A woman has accused Alabama Republican senator candidate Roy Moore of coming onto her when she was only 14-years-old and he was 32.

Senate Majority Leader Mitch McConnell (R-KY) said that if the sexual assault allegations against Alabama senate candidate Roy Moore are true he must step aside. From Politico:

“If these allegations are true, he must step aside.”

Allegations

Leigh Corfman said the incident happened in 1979 after Moore, who served as assistant district attorney at the time, offered to keep her company on a bench outside of a courtroom during a custody hearing. From The Washington Post:

“He said, ‘Oh, you don’t want her to go in there and hear all that. I’ll stay out here with her,’ ” says Corfman’s mother, Nancy Wells, 71. “I thought, how nice for him to want to take care of my little girl.”

Alone with Corfman, Moore chatted with her and asked for her phone number, she says. Days later, she says, he picked her up around the corner from her house in Gadsden, drove her about 30 minutes to his home in the woods, told her how pretty she was and kissed her. On a second visit, she says, he took off her shirt and pants and removed his clothes. He touched her over her bra and underpants, she says, and guided her hand to touch him over his underwear.

“I wanted it over with — I wanted out,” she remembers thinking. “Please just get this over with. Whatever this is, just get it over.” Corfman says she asked Moore to take her home, and he did.

Two of Corfman’s childhood friends say she told them at the time that she was seeing an older man, and one says Corfman identified the man as Moore. Wells says her daughter told her about the encounter more than a decade later, as Moore was becoming more prominent as a local judge.

WaPo said that three other women had been pursued by Moore when they were between the ages of 16 and 18:

Wendy Miller says she was 14 and working as a Santa’s helper at the Gadsden Mall when Moore first approached her, and 16 when he asked her on dates, which her mother forbade. Debbie Wesson Gibson says she was 17 when Moore spoke to her high school civics class and asked her out on the first of several dates that did not progress beyond kissing. Gloria Thacker Deason says she was an 18-year-old cheerleader when Moore began taking her on dates that included bottles of Mateus Rosé wine. The legal drinking age in Alabama was 19.

Of the four women, the youngest at the time was Corfman, who is the only one who says she had sexual contact with Moore that went beyond kissing. She says they did not have intercourse.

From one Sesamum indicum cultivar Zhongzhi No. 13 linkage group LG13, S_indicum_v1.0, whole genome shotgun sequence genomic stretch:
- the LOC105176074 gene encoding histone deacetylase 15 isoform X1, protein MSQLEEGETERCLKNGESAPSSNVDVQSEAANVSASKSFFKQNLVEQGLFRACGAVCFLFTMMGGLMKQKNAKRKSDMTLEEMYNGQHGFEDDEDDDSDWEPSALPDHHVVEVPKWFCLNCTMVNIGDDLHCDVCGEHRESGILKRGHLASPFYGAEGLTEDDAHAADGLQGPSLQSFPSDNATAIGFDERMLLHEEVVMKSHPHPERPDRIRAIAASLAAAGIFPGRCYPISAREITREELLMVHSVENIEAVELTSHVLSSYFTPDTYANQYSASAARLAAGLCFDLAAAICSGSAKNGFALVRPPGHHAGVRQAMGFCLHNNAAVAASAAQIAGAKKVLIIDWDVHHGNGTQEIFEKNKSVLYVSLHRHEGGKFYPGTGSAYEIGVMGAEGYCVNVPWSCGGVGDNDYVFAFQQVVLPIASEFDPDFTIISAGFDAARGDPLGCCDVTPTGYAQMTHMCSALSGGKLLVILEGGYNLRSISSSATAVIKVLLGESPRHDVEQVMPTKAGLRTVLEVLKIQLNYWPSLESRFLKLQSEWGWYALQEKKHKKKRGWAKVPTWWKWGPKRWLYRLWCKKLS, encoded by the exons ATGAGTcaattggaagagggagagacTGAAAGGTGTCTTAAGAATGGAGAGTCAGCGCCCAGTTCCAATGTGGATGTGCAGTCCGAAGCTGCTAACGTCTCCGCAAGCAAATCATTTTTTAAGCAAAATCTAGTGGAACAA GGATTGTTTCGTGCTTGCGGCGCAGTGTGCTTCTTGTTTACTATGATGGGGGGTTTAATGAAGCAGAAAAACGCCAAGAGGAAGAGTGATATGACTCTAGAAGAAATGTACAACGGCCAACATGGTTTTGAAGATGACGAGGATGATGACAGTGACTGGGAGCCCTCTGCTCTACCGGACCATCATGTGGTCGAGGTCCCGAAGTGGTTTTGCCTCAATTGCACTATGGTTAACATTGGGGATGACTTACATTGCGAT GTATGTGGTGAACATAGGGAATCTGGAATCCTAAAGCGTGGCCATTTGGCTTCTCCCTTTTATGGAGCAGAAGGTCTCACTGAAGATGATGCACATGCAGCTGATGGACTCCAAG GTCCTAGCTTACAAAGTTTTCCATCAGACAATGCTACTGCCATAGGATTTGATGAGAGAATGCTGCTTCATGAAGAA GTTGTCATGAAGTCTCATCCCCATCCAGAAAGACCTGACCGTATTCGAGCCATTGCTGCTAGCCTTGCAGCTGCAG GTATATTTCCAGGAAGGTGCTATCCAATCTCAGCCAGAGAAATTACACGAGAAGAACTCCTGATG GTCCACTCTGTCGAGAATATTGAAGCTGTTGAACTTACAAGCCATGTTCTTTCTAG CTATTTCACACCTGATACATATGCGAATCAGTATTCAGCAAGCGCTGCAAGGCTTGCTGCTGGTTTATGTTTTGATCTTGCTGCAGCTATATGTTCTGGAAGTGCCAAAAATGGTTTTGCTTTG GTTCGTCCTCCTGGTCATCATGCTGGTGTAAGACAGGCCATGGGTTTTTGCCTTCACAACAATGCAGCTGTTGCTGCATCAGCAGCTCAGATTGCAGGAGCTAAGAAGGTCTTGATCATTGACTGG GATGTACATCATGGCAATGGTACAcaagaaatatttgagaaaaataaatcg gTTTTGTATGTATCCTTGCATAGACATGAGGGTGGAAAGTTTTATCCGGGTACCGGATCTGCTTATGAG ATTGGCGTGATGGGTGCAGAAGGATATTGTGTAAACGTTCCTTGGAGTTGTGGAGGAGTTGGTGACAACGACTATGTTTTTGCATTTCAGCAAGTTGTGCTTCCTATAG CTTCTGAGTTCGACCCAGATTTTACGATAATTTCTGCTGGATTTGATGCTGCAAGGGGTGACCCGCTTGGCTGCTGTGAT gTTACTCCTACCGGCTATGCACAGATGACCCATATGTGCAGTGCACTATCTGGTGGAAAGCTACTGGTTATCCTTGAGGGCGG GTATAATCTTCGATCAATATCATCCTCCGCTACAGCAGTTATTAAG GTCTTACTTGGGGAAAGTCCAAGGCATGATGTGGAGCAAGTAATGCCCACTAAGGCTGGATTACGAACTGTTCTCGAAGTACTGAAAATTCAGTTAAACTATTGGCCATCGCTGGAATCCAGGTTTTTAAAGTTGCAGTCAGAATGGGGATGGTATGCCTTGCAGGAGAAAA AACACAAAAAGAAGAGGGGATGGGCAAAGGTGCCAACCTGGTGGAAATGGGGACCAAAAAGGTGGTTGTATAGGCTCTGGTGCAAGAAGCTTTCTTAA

Moore denied the allegations:

“These allegations are completely false and are a desperate political attack by the National Democrat Party and the Washington Post on this campaign,” Moore, now 70, said.

The campaign said in a subsequent statement that if the allegations were true they would have surfaced during his previous campaigns, adding “this garbage is the very definition of fake news.”

The Senate Race

Other Republicans have agreed with McConnell:

“The allegations against Alabama Senate candidate Roy Moore are deeply troubling,” added Sen. Cory Gardner (R-Colo.), chairman of the National Republican Senatorial Committee. “If these allegations are found to be true, Roy Moore must drop out of the Alabama special Senate election.”

Sen. Lisa Murkowski (R-Alaska) was unequivocal. “I’m horrified, and if this is true he needs to step down immediately,” she told reporters.

Texas Sens. Ted Cruz and John Cornyn have come under pressure after these allegations since both have supported Moore. From Texas Tribune:

Cornyn, the second-ranking GOP senator, called the allegations “deeply disturbing and troubling.”

“I think it’s up to the governor and the folks in Alabama to make that decision as far as what the next step is,” he said.

Cruz declined to answer questions as he passed reporters.

A cascade of other GOP senators — including Senate Majority Leader Mitch McConnell — told reporters that if the allegations are true, Moore must drop out of the race.

Cornyn then returned to reporters.

“Obviously, it’s very troubling, but I think people are trying to sort it out and figure out what the appropriate response is, including Sen. [Luther] Strange,” he said, referring to the temporarily-appointed senator whom Moore defeated in the GOP primary.

“If it is true… I don’t think this candidacy is sustainable, but we believe in a presumption of innocence until proven guilty, and so I think it’s important for the facts to come out.”

The Senate Leadership Fund President and CEO Steven Law emailed this statement:

“If there’s even a shred of evidence to these accusations, Gov. Ivey and the Alabama Republican Party need to do everything in their power to remove Judge Moore from the ballot. There is no place in our party for sexual predators.”

Alabama state law says that “the ballot cannot be changed within 76 days of an election.” This special election will take place on December 12. From WaPo:

But a candidate can still withdraw or a state party can request a state judge or the secretary of state to disqualify a candidate from the race.

In the event of either disqualification or withdrawal, the appropriate state canvassing boards would not certify any votes cast for Moore.

However, Alabama allows write-ins during the special election as long as the vote is for a living person and actually written-in. In other words, you cannot use a rubber stamp or label.

This means that his primary opponent Luther Strange is eligible.